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While most of us know what solar panels are at least on some level, anti-solar panels have been making headlines lately. Basically, these ‘anti-solar’ panels don’t need daylight to generate the power they bring forth.

According to CNN, these anti-solar panels come forth from a California research who basically has found a means of keeping solar panels generating power even when the Sun isn’t out. His name is Jeremy Munday, and he is a professor at the University of California. Research on this was published in the journal ACS Photonics but of course, it still has a ways to go. Right now he hasn’t even made a prototype, but he is working on one.

CNN wrote as follows going over how this concept would work:

“A regular solar cell generates power by absorbing sunlight, which causes a voltage to appear across the device and for current to flow. In these new devices, light is instead emitted and the current and voltage go in the opposite direction, but you still generate power,” Munday said in a statement. “You have to use different materials, but the physics is the same.”

If his panels work, they could keep generating power without the need to store excess electricity in solar cell batteries or relying on fossil fuel-run power grids.

Solar panels don’t produce energy at night or when the sun is obscured. Instead, they continue to provide power through net metering, in which surplus power is transferred to a public utility power grid — often powered by fossil fuels — to offset costs.

This happens when solar panels produce more electricity than a house needs in a day.

Other solar panels store surplus panels produce more electricity than a house needs in a day.

“Solar cells are limited in that they can only work during the day, whereas these devices can work 24/7, which is the real advantage,” Munday told CNN. “Nobody wants to lose power once the sun sets.”

Solar panels are more widely available now, but to compete with other energy sources, they’re more affordable and less efficient, he said.

Munday’s “anti-solar” panels would rely on fossil fuels in a sustainable way: In theory, they could run on wasted heat left over from the industrial process, he said. This could help achieve carbon neutrality, when carbon emissions are balanced with carbon removal so no net carbon is released.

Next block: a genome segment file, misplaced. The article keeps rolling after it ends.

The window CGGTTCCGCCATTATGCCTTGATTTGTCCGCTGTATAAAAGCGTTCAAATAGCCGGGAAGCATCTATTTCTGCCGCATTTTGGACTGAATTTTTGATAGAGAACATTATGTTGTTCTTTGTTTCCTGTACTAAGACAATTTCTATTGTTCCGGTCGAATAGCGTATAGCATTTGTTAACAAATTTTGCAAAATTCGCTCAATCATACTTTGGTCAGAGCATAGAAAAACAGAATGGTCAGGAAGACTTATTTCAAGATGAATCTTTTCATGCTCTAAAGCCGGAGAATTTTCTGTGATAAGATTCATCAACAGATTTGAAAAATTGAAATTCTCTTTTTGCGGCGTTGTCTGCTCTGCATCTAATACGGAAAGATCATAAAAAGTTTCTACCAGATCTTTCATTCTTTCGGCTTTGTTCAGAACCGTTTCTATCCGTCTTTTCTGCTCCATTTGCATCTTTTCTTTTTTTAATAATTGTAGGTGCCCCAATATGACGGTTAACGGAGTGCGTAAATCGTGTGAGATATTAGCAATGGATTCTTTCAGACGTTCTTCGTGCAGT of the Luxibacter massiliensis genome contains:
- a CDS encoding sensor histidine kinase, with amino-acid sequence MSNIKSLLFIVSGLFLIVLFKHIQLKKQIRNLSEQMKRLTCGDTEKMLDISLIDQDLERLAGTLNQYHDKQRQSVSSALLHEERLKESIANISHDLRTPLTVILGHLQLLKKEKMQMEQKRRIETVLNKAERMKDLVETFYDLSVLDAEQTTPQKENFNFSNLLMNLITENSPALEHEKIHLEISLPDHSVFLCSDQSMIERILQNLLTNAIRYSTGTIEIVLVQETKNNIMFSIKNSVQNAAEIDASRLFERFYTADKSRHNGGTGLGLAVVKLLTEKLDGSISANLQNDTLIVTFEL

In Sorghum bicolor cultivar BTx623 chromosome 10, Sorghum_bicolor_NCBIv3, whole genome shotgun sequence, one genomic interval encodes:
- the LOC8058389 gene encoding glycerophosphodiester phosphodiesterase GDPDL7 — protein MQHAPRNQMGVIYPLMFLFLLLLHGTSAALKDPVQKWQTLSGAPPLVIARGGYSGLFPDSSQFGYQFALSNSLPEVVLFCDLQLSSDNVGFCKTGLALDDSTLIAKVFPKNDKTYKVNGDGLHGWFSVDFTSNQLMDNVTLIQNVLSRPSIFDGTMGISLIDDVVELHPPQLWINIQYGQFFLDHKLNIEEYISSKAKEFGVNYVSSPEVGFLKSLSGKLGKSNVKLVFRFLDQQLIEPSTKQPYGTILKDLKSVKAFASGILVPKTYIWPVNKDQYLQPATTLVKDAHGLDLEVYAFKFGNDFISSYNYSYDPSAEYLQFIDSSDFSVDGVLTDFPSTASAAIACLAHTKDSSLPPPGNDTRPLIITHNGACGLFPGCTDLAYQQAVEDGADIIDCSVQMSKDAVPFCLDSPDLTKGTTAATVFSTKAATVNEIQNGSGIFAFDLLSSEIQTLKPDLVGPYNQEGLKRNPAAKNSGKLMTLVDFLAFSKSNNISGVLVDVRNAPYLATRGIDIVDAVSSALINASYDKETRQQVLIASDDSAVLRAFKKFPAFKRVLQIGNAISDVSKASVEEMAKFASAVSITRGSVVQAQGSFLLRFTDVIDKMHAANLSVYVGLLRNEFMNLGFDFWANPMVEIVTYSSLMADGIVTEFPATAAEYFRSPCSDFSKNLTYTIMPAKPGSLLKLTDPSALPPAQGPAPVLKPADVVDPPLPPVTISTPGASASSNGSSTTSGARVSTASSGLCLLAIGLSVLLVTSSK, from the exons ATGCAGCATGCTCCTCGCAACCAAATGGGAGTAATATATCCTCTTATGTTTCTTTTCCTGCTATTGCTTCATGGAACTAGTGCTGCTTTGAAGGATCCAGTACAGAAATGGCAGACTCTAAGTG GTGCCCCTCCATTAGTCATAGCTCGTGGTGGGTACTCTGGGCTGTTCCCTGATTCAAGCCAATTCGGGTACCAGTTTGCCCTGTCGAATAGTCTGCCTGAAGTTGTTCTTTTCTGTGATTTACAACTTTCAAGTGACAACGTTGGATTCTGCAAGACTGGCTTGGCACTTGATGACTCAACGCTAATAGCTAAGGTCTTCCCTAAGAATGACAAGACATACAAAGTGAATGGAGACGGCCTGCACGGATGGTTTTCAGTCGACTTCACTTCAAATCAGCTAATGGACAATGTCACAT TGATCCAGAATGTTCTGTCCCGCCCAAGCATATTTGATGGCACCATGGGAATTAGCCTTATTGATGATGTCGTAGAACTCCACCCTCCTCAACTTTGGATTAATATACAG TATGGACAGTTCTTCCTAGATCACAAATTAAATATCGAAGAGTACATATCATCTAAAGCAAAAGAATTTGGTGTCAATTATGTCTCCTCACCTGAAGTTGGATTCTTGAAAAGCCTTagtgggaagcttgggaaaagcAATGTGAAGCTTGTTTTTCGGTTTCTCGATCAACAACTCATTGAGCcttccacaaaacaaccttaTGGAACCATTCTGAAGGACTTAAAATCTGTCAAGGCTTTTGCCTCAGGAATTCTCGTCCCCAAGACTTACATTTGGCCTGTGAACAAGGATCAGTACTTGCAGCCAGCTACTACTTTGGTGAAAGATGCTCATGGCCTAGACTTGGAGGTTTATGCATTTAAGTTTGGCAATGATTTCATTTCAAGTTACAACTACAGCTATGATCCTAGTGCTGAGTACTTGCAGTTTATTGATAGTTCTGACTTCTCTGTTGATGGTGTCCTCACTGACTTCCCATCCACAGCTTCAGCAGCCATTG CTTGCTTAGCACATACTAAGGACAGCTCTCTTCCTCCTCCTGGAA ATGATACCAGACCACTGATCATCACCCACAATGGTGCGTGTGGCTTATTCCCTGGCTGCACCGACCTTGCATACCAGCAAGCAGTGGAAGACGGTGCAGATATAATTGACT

While that might not sound like much to some, it would really make a huge difference overall. This really does bring a lot to the table. Sure, it seems pretty complex, but it makes a lot of sense.

The abstract of the publication noted above goes as follows:

Photovoltaics possess significant potential due to the abundance of solar power incident on earth; however, they can only generate electricity during daylight hours. In order to produce electrical power after the sun has set, we consider an alternative photovoltaic concept that uses the earth as a heat source and the night sky as a heat sink, resulting in a “nighttime photovoltaic cell” that employs thermoradiative photovoltaics and concepts from the advancing field of radiative cooling. In this Perspective, we discuss the principles of thermoradiative photovoltaics, the theoretical limits of applying this concept to coupling with deep space, the potential of advanced radiative cooling techniques to enhance their performance, and a discussion of the practical limits, scalability, and integrability of this nighttime photovoltaic concept.

What do you think about all of this? I, for one, think it is quite fascinating. This could be a serious game changer moving forward if his prototypes end up working as they are expected to.